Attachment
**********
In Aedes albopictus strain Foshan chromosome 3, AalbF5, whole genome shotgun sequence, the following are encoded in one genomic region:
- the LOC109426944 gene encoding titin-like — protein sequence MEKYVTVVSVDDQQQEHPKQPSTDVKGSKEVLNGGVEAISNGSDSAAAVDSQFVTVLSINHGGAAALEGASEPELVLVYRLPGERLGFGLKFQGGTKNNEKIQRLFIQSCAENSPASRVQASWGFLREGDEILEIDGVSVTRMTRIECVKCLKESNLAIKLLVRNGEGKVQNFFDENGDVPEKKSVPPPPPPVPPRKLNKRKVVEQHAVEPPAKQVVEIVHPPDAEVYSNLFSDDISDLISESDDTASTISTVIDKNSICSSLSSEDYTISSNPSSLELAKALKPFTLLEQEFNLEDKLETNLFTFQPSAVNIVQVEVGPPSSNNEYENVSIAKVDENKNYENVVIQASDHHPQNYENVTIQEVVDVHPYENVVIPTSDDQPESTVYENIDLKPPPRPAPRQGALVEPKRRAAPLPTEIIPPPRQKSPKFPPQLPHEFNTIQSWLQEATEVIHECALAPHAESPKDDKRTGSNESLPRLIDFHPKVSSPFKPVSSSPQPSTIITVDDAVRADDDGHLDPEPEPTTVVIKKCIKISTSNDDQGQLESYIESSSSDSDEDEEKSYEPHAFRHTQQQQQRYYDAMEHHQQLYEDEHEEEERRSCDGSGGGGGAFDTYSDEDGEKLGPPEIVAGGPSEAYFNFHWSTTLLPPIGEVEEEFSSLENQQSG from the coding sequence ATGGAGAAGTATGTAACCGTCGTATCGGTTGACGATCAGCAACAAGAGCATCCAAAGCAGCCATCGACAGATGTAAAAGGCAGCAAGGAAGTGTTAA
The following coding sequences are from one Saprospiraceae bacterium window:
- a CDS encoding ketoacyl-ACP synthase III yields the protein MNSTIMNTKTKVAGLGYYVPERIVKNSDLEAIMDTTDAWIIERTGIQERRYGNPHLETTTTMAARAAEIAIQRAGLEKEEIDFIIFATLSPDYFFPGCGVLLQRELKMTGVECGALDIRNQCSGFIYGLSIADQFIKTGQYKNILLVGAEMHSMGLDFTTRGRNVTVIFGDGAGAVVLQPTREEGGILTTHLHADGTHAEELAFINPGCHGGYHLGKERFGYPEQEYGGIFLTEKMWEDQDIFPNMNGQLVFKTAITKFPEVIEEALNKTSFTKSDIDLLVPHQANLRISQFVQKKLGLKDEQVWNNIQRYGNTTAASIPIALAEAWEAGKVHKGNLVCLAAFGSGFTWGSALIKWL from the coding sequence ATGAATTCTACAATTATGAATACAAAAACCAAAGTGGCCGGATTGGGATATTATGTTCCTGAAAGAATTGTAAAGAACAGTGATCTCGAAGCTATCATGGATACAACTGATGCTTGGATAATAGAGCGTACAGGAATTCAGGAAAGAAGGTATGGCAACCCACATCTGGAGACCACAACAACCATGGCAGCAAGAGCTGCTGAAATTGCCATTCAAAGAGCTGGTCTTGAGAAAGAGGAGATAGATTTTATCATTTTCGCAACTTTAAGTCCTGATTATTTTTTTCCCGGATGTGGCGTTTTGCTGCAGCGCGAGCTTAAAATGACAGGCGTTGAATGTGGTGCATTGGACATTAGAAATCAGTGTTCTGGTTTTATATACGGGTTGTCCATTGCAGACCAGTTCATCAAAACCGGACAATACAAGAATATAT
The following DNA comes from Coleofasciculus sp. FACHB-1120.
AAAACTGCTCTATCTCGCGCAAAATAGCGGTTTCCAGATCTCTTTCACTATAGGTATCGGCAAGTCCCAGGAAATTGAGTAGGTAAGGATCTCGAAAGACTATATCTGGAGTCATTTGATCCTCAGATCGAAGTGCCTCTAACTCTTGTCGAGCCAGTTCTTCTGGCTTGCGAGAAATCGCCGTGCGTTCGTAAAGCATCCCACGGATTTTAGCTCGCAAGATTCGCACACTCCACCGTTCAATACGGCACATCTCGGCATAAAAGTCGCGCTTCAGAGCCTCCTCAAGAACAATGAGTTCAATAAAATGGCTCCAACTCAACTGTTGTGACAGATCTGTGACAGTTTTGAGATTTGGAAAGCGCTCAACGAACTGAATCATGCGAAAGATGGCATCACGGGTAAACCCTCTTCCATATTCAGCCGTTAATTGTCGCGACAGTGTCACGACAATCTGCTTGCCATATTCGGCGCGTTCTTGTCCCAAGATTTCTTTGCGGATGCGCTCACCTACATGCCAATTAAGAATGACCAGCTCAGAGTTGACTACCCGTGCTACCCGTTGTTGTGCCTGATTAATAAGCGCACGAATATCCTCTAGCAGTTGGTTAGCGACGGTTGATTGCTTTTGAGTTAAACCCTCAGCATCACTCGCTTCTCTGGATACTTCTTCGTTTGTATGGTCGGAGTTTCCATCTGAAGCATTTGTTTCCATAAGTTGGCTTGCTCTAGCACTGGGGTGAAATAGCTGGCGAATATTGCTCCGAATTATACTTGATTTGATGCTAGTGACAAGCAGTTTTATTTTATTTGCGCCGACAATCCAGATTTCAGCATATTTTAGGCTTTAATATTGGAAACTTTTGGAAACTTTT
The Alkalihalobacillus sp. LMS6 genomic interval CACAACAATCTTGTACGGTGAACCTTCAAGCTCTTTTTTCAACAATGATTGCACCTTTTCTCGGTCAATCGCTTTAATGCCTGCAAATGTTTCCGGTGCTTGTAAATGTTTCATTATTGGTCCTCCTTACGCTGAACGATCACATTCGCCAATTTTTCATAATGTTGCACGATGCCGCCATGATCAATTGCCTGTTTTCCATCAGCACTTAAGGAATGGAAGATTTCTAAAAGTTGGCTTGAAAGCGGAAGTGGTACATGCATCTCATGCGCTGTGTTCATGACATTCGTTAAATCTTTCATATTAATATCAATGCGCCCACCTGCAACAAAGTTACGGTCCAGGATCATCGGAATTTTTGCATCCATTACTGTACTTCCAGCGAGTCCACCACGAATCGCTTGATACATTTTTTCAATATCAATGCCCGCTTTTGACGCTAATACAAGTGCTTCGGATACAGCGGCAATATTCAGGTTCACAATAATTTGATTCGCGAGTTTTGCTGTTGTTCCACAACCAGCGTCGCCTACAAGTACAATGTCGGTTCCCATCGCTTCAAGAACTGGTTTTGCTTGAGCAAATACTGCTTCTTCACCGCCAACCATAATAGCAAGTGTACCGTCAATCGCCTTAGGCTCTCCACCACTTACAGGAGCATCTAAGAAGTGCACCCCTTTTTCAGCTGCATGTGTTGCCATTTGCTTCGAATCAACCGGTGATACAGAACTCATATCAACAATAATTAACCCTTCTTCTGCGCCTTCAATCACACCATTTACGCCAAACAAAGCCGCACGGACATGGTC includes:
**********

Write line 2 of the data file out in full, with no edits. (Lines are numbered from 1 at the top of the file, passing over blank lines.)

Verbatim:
- the LOC109426944 gene encoding titin-like — protein sequence MEKYVTVVSVDDQQQEHPKQPSTDVKGSKEVLNGGVEAISNGSDSAAAVDSQFVTVLSINHGGAAALEGASEPELVLVYRLPGERLGFGLKFQGGTKNNEKIQRLFIQSCAENSPASRVQASWGFLREGDEILEIDGVSVTRMTRIECVKCLKESNLAIKLLVRNGEGKVQNFFDENGDVPEKKSVPPPPPPVPPRKLNKRKVVEQHAVEPPAKQVVEIVHPPDAEVYSNLFSDDISDLISESDDTASTISTVIDKNSICSSLSSEDYTISSNPSSLELAKALKPFTLLEQEFNLEDKLETNLFTFQPSAVNIVQVEVGPPSSNNEYENVSIAKVDENKNYENVVIQASDHHPQNYENVTIQEVVDVHPYENVVIPTSDDQPESTVYENIDLKPPPRPAPRQGALVEPKRRAAPLPTEIIPPPRQKSPKFPPQLPHEFNTIQSWLQEATEVIHECALAPHAESPKDDKRTGSNESLPRLIDFHPKVSSPFKPVSSSPQPSTIITVDDAVRADDDGHLDPEPEPTTVVIKKCIKISTSNDDQGQLESYIESSSSDSDEDEEKSYEPHAFRHTQQQQQRYYDAMEHHQQLYEDEHEEEERRSCDGSGGGGGAFDTYSDEDGEKLGPPEIVAGGPSEAYFNFHWSTTLLPPIGEVEEEFSSLENQQSG from the coding sequence ATGGAGAAGTATGTAACCGTCGTATCGGTTGACGATCAGCAACAAGAGCATCCAAAGCAGCCATCGACAGATGTAAAAGGCAGCAAGGAAGTGTTAA